The fluidising ability and flow ability of the respective powder were determined by means of the so-called "spraying factor". The spraying factor is a combination of the expansion factor (fluidising ability) and the mass flow of the powder (flow ability). The spraying factor represents an important factor for dry flux application. It was determined as follows: as already described above, the powder to be investigated in each case was expanded in the fluidising cylinder. Then a hole formed in the side of the cylinder was opened for 3 0 seconds, and the powder leaving the cylinder through this hole was collected in a beaker and weighed. The ratio of the quantity of powder collected relative to the unit of time of 0.5 minutes is referred to hereinafter as the "spraying factor". In explanation, it should be mentioned that highly fluidisable, flowable powders have a spraying factor of 14 0. Very poorly expandable, poorly flowable powders have, for example, a spraying factor of 7. Table 3 below gives the spraying factors determined for pure Powder 1, pure Powder 2 and intermediate mixtures containing 90, 80, 70 ... 10% by weight of Powder 1, remainder Powder 2 to make up to 100% by weight.
1 Average of several measurements
In tests it was determined that good flow behaviour is obtained for a spraying factor of more than about 45 g/0.5 min.
The spraying factor can also be calculated as follows:
a) The expansion factor is calculated (cm/cm):
Hfluid:H0 with Hfluid = height of the expanded powder,
H0 = height of the non-fluidised powder, vibrator switched off and supply of nitrogen stopped.
The average of 5 measurements in each case of measuring points distributed over the diameter is determined.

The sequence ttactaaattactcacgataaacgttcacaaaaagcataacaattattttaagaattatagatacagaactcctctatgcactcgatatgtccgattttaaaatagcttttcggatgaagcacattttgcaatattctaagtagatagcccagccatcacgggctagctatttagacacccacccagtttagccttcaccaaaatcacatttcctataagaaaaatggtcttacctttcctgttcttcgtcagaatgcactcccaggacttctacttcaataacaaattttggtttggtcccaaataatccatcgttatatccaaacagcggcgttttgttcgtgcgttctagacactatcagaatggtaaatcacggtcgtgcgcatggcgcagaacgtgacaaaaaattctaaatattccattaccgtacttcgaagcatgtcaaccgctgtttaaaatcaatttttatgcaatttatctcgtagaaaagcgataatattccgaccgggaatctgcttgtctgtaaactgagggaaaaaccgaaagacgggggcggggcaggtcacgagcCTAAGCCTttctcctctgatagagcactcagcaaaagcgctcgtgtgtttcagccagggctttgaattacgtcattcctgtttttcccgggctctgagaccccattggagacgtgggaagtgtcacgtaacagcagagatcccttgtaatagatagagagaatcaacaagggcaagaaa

b) Flow of the powder in (g/0.5 min):
The weight of the powder which flows out of the hole in 0.5 min is determined as median value of 10 measurements.
Calculation of the median:
Median m = m9 + m2/2 for 10 individual measurements with m5
Rm(g/0.5 min) = m(g/0.5 min) • expansion factor
Very surprisingly, the spraying factor did not change linearly with the composition of the powder mixture, but exhibited a strong jump in the properties in the range of about 80-90% of the proportion of Sample 1. This is shown graphically in Figure 3. The spraying factor is plotted in g/0.5 min against the percentage of the Powder 1 in the mixture. This proves that the content of fines in the powder has a great influence on the flow ability.
Investigation of the adhesive power on aluminium components as a function of the grain-size distribution-
The adhesive power was tested by a very simple method which permits good conclusions to be drawn about the industrial usability of the powders investigated for dry fluxing.
A flat, square aluminium plate of dimensions 0.5 m x 0.5 m was electrostatically spray-coated on one side with the dry flux powder which was to be investigated. The loading with flux was weighed out; the plate was then dropped on to the ground in a vertical position from a height of 5 cm and the loss of flux was noted as a percentage of the original flux loading. 10 measurements were performed for each of the powders. Poorly adhering powders had a comparatively high weight loss compared with the low weight loss when using powders according to the invention (see Powder 3 and Powder 4) .
Investigations under conditions close to those of actual practice:
Two different apparatus were used. One apparatus was a flux application apparatus ("fluxing booth") manufactured by Nordson, suitable for semicontinuous application. Dimensions of the unit: 216 cm high, 143 cm wide, 270 cm deep. The most important components were a storage container, a spraygun, two filter cartridges and the control units. The component to be fluxed was placed on a grate which could be moved back and forth manually. The spraygun moved automatically from left to right and back again at intervals of about 21 seconds (21 seconds for 65 cm, i.e. the speed was 3.1 cm/sec.).
A container from ITW/Gema together with a spraygun and control unit was incorporated in this system as a second fluxing unit.